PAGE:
The normal balance between the production of ROS and AOX activity is maintained by the body in equilibrium. The loss of this balance is particularly important in leukemia cells. Leukemia cells inherently contain moderately elevated levels of ROS [11,31] as a consequence of alterations that occur in pro-oxidant and AOX pathways [11]. Pro-oxidant and AOX pathways potentially contribute to the susceptibility to cancer treatment in leukemia. Once ROS levels exceed that manageable by cells, oxidative damage ensues leading to lipid peroxidation and deoxyribonucleic acid damage [11,31]. The sustainment of higher ROS levels occurs in all four forms of leukemia. The higher ROS levels promote leukemogenesis and ultimately promote growth and survival of cancer cells even with insults from traditional cancer treatment. Leukemic cells frequently are dysregulated in both the expression and activity of diverse AOX pathways. In leukemia, the alteration in the oxidative balance plays a significant role in the survival, growth, progress and resistance to therapy. The oxidant balance in leukemia has an advantage toward ROS production. Reactive oxygen species producing complexes have the potential for significant clinical application; either by causing direct damage to cancer cells or through inhibition of growth and survival of potential cancer cells. For the most part, AOX are down-regulated in leukemia cells and thereby promote ROS signaling and genomic instability. However, upon treatment with ROS-producing agents, many AOX enzymes have the potential to be up-regulated and potentially promote resistance to anticancer treatment. Enhanced understanding of the oxidative balance in leukemia will lead to further advancement in the treatment of leukemia and reduction in the associated toxicities [11] and lead to evidence based nutritional guidelines for the use or non-use of AOX supplementation during and after anticancer therapy for pediatric leukemia.

7. Methods of Review

References were obtained using the search engine PubMed. Review of research articles and textbook references were limited to the years of publication from 2000 to present. The primary search criteria focused on pediatric leukemia, AOX assessment and/or measurement in this population. The search target was acute and long-term nutritional implications of pediatric ALL and its primary treatment modalities.

Pediatric patients are inherently different than adult patients. Pediatrics is categorized into several different age groups (neonates, infants, young children, and adolescents). Each group is at a different developmental and growth stage with different nutritional and energy needs [15]; thus children are not just small adults. Pediatric studies related to nutrition are generally small and somewhat sparse. Since the treatment modalities for pediatric ALL are more aggressive than in adults, and children have a higher survival rate, extrapolations of study results from adults to children are not appropriate. The available pediatric literature at this time shows a lack of consensus in criteria to identify malnutrition, and highlights the overall complexity of nutrition assessments in the pediatric leukemia population. A wide range of AOX levels were measured and/or evaluated as potential adjunct therapies in leukemic patients. Two studies specifically focused on mucositis therapy following anticancer treatment. An overview of research studies is listed by category and publication date in Table 1, Table 2 and Table 3.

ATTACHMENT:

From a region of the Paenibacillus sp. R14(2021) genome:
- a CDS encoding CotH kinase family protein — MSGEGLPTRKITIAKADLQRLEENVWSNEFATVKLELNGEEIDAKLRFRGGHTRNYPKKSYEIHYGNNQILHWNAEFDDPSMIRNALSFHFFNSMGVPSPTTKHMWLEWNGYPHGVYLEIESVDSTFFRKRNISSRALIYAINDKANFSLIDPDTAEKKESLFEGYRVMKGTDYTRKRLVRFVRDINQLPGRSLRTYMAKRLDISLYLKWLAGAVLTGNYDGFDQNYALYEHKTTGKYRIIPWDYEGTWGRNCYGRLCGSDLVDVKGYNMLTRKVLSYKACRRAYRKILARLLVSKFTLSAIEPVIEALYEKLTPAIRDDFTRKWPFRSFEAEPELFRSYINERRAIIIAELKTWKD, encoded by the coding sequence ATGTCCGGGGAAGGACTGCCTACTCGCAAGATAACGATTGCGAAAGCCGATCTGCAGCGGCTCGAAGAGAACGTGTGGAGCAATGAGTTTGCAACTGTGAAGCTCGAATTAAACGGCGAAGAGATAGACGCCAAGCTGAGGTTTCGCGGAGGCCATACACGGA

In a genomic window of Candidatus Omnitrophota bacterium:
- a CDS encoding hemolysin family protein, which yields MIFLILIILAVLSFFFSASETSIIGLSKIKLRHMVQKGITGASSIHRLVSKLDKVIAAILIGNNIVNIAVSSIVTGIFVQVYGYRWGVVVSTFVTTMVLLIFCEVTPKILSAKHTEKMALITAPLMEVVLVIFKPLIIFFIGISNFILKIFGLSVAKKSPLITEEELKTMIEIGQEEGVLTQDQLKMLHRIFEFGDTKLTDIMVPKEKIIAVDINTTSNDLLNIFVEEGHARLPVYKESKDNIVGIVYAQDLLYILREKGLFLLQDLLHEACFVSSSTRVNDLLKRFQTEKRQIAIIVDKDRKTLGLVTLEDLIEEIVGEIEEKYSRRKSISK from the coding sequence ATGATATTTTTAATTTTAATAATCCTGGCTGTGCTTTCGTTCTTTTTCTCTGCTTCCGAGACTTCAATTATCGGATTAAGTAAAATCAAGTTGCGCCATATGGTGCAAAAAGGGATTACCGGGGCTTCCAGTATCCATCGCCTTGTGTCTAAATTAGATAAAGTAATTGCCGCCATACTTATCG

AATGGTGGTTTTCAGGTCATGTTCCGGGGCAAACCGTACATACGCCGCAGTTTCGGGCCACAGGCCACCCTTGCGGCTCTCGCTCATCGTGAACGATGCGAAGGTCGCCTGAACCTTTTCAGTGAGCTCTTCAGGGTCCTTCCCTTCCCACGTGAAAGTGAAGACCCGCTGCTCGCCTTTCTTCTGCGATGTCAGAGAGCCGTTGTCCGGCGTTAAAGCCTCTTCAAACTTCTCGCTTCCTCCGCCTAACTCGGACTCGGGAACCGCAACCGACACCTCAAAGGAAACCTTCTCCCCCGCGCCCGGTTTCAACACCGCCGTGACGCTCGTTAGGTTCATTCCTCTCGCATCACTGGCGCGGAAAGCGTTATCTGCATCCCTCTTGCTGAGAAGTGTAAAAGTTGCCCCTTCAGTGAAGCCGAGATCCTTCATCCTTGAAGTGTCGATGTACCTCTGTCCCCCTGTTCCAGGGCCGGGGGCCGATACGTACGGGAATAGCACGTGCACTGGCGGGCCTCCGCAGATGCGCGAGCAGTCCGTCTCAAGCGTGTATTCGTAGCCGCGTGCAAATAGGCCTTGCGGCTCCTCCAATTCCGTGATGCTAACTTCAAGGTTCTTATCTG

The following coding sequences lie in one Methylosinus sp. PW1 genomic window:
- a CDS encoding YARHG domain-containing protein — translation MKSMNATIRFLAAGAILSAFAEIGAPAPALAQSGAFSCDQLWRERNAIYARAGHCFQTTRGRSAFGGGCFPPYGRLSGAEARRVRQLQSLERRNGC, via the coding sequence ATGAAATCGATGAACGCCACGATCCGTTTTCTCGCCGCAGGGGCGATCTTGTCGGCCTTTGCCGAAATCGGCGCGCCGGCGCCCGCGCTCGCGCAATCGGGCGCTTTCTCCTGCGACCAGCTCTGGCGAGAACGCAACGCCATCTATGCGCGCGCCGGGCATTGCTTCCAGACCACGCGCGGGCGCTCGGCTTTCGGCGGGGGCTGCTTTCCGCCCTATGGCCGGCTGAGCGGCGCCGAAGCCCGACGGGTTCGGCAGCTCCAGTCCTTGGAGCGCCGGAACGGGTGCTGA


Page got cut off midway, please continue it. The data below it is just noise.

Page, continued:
Table 1. Overview of nutrition-related pediatric oncology studies—mucositis and nutrition care practices.
Table 1. Overview of nutrition-related pediatric oncology studies—mucositis and nutrition care practices.
Author OverviewResults
Srinivason, A. et al. 2012 [22]Phase I cohort study
Involved 12 children (median age 9.2 years), five males, seven females with ALL, and AML
Assessment of tolerance to Palifermin in dose progression levels of 40, 60 and 90 μg/kg/day to assess toxicity risk
No evidence of toxicity with dosing 90 μg/kg/day based on pharmacokinetics:
  • Most frequent side effect: macular rash

  • Drug elimination occurred within 24–48 h of administration

Sencer, S.F. et al. 2012 [26]International multi-institutional, double-blinded, randomized trial
A total of 181 participants between the ages of 3–25 years; evaluation of the effectiveness of Traumeel S® in the treatment of mucositis
Lack of confirmation of Traumeel S®:
  • As an effective treatment for CT-induced mucositis

  • Found trend toward reduced narcotic used

Ladas, E.J. et al. 2006 [35]A total of 223 COG institutions were invited to complete a survey as a means to ascertain the degree of consensus practices utilized in assessment of nutritional status; either a MD, RD or RN completed the surveyA total of 120 COG facilities responded and it was found that nutritional assessments were performed using numerous different indices to:
  • Identify nutritional status

  • Classify malnutrition and its severity

Thornley, I. et al. 2004 [36]Pilot Study, 37 participants
Assessment of the benefit of the AOX:
ursodexycholic acid, vitamin E, and folinic acid in children receiving PN undergoing HSCT
The most distinct benefits were found in high risk patients assessed by:
  • Shorter time period to engraftment

  • Reduced severity and incidence of mucositis

  • Decreased severity of liver toxicity

Oberbaum, M. et al. 2001 [25]A randomized, controlled clinical trial, 32 participants, ages 3–25 years, evaluation of TRAUMMEL S® in the treatment of mucositis
WHO grading score used to assess the severity of mucositis
TRAUMEEL S® may have significantly lowered:
  • Severity and duration of oral mucositis induced by SCT

  • Mean mucositis days for placebo group 24.3; 10.4 for treatment group

®HEEL Corporation SCT/HSCT: stem cell transplantation/hematopoietic stem cell transplant; CT: chemotherapy; ALL: acute lymphoblastic leukemia; AML: acute myeloid leukemia; PN: parenteral nutrition; WHO: World Health Organization.